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Childcare pay falling below retail, new study finds

New research from the Education Policy Institute (EPI) has found that declining childcare pay will converge with retail pay by 2021. 

The analysis found that declining real wages could mean childcare workers will move into retail jobs – which in many cases offer higher pay while requiring lower qualifications.  The report used data from the Labour Force Survey (LFS), which collects detailed information on the UK labour market from 100,000 individuals on a quarterly basis.

The key findings of the report revealed a sharp real terms decline in in childcare pay. Since 2013, real wages in childcare have fallen from £8.59 to £8.19 per hour, whilst retail wages have increased in real terms from £7.34 to £7.75, meaning some childcare workers are already paid less than those in retail, even when they have the same qualifications. The average childcare worker with a Level 2 vocational qualification now earns £0.22 less per hour than a retail worker with a Level 2 qualification.

The report also warned that falls in pay would worsen the sector's ongoing recruitment and rentention crisis, with low pay one of the main drivers for childcare workers leaving the sector. Labour Force Survey figures revealed that around one in four of former childcare workers stated ‘unsatisfactory pay’ as the main reason for leaving the sector, compared to one in six retail workers.

What sort of sector do we want?

Neil Leitch, chief executive of the Early Years Alliance, said that, while there was widespread agreement that childcare professionals deserved higher pay, the government wasn't prepared to foot the bill. He said pay came down to funding: “Most childcare providers tell us they’re struggling to break-even, many are making a loss and I hear every week from those who have been forced to close because of underfunding. It’s no wonder that childcare professionals are underpaid if that’s the climate in the sector: there simply isn’t enough money.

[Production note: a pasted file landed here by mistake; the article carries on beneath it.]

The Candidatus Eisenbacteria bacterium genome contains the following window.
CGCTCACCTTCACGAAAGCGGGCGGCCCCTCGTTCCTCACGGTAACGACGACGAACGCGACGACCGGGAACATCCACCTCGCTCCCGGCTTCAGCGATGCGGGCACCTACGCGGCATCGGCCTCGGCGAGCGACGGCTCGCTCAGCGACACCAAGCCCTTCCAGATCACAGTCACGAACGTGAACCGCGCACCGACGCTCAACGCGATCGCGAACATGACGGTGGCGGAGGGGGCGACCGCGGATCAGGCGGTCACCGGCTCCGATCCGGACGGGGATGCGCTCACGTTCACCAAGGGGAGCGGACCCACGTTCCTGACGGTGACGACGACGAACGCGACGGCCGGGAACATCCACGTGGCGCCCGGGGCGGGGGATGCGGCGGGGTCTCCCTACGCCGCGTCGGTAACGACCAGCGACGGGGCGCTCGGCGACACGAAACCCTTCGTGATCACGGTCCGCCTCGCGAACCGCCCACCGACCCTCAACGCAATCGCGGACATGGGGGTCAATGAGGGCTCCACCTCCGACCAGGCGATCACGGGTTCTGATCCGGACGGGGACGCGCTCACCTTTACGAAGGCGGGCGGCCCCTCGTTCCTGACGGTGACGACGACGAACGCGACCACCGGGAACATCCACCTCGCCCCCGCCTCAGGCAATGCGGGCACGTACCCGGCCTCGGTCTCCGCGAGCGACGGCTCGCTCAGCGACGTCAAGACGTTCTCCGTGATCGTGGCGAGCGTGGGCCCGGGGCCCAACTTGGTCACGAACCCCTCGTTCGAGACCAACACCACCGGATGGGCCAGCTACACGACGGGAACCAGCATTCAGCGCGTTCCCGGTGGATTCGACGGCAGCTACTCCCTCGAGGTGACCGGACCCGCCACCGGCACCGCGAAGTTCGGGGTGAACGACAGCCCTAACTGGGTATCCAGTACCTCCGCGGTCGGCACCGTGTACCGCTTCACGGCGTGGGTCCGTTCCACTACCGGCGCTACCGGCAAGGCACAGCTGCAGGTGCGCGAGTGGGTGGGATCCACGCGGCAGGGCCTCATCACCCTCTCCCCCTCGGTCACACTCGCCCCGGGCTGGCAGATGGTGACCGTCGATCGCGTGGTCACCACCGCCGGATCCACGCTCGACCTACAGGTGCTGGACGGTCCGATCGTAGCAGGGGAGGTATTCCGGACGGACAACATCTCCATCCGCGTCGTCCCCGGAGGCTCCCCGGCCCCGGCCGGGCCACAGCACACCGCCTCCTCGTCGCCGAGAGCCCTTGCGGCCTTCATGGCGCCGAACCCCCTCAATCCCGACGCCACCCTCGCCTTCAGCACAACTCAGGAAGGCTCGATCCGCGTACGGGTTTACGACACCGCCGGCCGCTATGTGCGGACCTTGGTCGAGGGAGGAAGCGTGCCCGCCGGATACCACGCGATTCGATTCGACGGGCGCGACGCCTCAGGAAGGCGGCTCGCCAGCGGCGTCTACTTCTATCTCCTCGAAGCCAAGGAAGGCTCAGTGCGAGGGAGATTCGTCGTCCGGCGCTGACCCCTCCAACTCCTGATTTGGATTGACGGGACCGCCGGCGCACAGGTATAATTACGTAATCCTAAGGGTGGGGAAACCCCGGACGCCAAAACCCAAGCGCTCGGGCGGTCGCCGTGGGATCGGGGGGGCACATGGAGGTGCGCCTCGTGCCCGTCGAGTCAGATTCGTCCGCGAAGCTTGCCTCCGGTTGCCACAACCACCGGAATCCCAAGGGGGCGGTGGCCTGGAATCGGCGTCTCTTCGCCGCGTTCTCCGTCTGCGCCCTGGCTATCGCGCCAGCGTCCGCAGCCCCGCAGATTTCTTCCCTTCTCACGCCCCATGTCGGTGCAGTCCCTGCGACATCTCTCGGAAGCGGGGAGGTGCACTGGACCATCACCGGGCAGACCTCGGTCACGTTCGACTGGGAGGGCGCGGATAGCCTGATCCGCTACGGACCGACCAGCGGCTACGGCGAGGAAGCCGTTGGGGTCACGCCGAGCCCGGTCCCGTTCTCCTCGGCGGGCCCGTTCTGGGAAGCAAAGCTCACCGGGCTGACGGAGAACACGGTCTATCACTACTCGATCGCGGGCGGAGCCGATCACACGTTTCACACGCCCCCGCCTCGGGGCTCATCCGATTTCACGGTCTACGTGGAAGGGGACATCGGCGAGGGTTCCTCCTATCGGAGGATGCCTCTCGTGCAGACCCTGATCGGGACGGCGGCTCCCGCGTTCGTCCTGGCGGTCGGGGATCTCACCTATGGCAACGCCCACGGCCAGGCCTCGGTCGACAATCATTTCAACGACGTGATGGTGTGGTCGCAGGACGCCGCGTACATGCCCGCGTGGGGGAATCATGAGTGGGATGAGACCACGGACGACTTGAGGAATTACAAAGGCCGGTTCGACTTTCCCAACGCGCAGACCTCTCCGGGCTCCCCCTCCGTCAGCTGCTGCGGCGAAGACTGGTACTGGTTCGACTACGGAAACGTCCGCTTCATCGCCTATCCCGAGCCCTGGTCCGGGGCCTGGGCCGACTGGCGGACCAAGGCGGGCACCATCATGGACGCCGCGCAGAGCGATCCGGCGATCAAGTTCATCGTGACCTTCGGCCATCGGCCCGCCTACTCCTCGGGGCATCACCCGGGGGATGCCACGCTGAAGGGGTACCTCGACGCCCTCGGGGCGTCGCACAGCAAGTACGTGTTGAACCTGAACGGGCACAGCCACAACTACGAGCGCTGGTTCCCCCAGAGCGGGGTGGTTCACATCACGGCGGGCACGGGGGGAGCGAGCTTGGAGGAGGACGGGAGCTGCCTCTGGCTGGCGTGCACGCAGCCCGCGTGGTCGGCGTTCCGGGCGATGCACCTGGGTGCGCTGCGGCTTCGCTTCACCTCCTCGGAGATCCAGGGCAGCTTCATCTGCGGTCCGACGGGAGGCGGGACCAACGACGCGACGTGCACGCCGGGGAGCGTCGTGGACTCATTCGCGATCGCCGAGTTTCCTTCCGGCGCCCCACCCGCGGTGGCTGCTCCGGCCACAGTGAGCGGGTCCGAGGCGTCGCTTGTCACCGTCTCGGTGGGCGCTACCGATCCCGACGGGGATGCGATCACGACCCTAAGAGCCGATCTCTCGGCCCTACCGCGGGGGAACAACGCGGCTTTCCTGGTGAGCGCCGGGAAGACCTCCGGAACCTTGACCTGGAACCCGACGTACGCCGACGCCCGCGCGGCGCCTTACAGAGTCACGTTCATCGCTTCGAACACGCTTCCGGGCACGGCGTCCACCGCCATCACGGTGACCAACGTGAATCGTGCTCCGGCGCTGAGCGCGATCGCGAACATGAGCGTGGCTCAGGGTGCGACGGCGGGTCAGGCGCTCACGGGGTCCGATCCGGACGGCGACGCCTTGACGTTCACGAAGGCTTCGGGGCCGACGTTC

“This all boils down to the type of childcare we want to see in this country. Do we want a high quality early years sector, delivering safe care and setting up our youngest children for a lifelong love of learning? Or do we want a race to the bottom where children come second to financial sustainability? It’s clear where we will end up if things don’t change soon. 

“You can’t blame these dedicated professionals for swapping the pressure and long hours of the early years for more pay and less stress working in a supermarket. This is the fault of government and, if ministers are serious about the early years, then they need to accept the reasons behind why people are leaving the sector and start funding childcare properly.”

Good supply of qualified workers 'critical'

Commenting on the new research, Avinash Akhal, report author and researcher at the Education Policy Institute (EPI), said: “These trends ought to alarm policy-makers. With high quality childcare playing a vital role in the early years of a child’s life, it is critical that there is a good supply of well-qualified workers. Failure to resolve recruitment problems could impact the provision of childcare and early years education, heightening the chance of development gaps between disadvantaged pupils and their peers widening.”